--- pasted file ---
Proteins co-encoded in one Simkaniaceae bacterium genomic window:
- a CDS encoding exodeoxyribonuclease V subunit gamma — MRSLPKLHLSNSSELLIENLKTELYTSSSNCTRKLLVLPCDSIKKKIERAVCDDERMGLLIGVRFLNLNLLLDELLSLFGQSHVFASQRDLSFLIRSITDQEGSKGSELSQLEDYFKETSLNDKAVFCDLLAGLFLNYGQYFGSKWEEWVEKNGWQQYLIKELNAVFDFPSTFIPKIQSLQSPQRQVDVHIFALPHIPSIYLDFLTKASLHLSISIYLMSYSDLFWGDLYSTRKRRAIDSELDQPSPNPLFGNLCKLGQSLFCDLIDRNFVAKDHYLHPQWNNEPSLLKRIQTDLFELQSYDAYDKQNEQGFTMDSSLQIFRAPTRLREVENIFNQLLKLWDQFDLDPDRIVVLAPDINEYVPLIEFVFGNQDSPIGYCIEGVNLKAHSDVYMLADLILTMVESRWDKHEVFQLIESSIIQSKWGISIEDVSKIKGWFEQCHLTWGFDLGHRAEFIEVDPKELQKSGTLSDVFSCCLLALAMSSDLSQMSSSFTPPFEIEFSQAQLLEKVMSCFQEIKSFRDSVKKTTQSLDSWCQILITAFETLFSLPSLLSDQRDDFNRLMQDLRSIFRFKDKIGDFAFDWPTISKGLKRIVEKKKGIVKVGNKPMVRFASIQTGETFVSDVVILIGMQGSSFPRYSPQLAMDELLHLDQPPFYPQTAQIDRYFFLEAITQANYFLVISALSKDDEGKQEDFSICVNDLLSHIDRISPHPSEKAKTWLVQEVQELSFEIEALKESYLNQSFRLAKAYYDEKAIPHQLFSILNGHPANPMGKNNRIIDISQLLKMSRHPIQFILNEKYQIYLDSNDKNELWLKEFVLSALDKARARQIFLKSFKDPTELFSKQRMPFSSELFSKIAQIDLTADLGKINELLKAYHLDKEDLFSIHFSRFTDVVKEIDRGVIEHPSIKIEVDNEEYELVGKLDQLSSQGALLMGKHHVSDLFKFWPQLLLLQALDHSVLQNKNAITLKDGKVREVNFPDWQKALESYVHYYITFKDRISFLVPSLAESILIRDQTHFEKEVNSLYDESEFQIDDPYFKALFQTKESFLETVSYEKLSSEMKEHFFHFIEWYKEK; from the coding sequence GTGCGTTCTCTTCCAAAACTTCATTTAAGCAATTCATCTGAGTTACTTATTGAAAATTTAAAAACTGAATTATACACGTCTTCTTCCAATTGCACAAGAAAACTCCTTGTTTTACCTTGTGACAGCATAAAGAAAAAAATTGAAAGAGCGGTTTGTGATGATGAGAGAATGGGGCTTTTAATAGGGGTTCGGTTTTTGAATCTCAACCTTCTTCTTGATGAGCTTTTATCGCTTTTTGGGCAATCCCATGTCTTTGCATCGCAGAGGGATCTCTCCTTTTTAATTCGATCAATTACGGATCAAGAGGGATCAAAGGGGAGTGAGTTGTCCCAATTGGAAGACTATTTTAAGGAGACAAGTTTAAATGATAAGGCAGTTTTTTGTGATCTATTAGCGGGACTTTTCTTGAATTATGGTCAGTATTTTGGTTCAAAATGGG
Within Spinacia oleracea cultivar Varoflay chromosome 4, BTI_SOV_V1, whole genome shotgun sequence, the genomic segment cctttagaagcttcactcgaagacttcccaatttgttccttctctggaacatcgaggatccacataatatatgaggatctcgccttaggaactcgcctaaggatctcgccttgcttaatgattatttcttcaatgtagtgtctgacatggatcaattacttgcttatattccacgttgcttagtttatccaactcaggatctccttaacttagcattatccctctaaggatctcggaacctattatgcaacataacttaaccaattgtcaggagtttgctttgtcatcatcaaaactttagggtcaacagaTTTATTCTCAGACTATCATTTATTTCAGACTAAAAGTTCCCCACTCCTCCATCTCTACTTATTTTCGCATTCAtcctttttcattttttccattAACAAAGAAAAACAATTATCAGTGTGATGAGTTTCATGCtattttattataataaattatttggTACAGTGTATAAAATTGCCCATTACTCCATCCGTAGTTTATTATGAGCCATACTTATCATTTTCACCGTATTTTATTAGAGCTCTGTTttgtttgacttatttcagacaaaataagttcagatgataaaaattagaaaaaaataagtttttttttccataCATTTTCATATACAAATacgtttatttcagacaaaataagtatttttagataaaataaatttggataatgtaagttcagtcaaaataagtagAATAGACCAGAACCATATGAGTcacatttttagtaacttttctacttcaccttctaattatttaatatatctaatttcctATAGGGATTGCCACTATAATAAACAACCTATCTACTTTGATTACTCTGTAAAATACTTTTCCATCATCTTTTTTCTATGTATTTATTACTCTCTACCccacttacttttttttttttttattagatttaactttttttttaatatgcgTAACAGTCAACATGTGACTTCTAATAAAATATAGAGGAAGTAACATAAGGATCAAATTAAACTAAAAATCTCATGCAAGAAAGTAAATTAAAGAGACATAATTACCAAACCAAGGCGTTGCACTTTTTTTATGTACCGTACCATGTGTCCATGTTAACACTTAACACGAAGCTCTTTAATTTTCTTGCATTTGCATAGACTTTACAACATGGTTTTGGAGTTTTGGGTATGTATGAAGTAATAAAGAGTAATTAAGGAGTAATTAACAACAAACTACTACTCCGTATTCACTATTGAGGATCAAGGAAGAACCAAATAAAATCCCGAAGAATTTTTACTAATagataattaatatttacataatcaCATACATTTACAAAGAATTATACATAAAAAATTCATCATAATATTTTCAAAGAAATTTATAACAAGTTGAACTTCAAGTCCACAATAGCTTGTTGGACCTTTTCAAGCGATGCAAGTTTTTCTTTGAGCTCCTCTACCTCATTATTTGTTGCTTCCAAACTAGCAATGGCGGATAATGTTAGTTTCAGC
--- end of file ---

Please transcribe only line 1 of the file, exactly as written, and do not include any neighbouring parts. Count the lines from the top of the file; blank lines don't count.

Proteins co-encoded in one Simkaniaceae bacterium genomic window: